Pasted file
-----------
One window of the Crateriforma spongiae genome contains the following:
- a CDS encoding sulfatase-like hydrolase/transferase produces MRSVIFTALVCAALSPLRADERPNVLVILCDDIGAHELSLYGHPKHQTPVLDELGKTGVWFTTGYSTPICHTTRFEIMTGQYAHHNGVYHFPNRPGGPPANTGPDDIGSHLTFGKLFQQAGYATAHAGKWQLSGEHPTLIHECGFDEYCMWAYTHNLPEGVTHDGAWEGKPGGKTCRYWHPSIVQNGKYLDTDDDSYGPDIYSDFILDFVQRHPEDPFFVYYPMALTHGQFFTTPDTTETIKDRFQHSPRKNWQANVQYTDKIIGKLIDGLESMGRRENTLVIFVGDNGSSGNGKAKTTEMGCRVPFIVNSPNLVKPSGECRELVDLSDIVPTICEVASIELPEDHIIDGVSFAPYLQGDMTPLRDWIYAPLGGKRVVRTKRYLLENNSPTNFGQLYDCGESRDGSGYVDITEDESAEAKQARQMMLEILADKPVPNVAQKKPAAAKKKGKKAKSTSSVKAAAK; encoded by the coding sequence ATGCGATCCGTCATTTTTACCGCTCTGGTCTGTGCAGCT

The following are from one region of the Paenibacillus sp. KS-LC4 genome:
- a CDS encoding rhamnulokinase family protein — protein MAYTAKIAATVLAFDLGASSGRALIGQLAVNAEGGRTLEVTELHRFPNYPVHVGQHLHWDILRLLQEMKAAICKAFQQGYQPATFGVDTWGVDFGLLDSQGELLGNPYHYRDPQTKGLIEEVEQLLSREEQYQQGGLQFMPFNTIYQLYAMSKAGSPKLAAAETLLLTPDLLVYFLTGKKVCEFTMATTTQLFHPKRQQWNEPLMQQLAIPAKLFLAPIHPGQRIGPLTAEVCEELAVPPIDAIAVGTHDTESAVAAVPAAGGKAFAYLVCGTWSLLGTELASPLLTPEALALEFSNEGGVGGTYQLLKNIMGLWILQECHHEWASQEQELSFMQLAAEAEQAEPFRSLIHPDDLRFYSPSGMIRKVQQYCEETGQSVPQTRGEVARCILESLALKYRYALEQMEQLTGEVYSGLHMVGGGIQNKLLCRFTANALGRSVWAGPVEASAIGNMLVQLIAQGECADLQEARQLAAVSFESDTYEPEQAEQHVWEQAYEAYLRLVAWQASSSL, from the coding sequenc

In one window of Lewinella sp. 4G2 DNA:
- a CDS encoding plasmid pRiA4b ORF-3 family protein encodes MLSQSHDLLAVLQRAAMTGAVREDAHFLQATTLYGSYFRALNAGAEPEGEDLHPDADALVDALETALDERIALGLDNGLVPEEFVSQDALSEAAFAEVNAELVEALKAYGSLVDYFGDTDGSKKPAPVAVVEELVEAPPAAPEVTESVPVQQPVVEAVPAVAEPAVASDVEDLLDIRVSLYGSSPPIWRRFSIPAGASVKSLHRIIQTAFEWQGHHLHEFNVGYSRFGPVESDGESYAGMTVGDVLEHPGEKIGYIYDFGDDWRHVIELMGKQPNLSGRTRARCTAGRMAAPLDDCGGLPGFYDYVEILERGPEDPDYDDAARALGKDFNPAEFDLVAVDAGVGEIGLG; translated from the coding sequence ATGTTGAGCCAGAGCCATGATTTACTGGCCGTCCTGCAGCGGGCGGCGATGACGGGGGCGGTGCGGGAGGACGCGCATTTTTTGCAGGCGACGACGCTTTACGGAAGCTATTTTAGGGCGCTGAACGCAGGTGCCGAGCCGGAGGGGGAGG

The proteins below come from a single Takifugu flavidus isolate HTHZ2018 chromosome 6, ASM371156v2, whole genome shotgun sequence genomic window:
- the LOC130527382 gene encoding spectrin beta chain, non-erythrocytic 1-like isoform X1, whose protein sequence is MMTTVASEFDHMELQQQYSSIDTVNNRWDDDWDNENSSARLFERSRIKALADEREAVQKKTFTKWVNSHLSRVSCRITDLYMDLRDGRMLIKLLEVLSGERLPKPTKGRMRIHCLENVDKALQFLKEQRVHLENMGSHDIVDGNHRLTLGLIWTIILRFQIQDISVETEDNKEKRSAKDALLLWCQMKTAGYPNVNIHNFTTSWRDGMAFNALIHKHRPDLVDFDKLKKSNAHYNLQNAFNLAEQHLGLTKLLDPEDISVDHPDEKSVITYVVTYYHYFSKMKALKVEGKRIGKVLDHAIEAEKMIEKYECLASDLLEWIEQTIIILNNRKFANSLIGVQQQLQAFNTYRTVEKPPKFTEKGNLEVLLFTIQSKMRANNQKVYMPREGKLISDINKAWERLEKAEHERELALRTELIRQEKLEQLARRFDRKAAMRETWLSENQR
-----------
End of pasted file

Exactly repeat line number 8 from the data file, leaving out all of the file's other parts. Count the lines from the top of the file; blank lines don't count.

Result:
- the LOC130527382 gene encoding spectrin beta chain, non-erythrocytic 1-like isoform X1, whose protein sequence is MMTTVASEFDHMELQQQYSSIDTVNNRWDDDWDNENSSARLFERSRIKALADEREAVQKKTFTKWVNSHLSRVSCRITDLYMDLRDGRMLIKLLEVLSGERLPKPTKGRMRIHCLENVDKALQFLKEQRVHLENMGSHDIVDGNHRLTLGLIWTIILRFQIQDISVETEDNKEKRSAKDALLLWCQMKTAGYPNVNIHNFTTSWRDGMAFNALIHKHRPDLVDFDKLKKSNAHYNLQNAFNLAEQHLGLTKLLDPEDISVDHPDEKSVITYVVTYYHYFSKMKALKVEGKRIGKVLDHAIEAEKMIEKYECLASDLLEWIEQTIIILNNRKFANSLIGVQQQLQAFNTYRTVEKPPKFTEKGNLEVLLFTIQSKMRANNQKVYMPREGKLISDINKAWERLEKAEHERELALRTELIRQEKLEQLARRFDRKAAMRETWLSENQR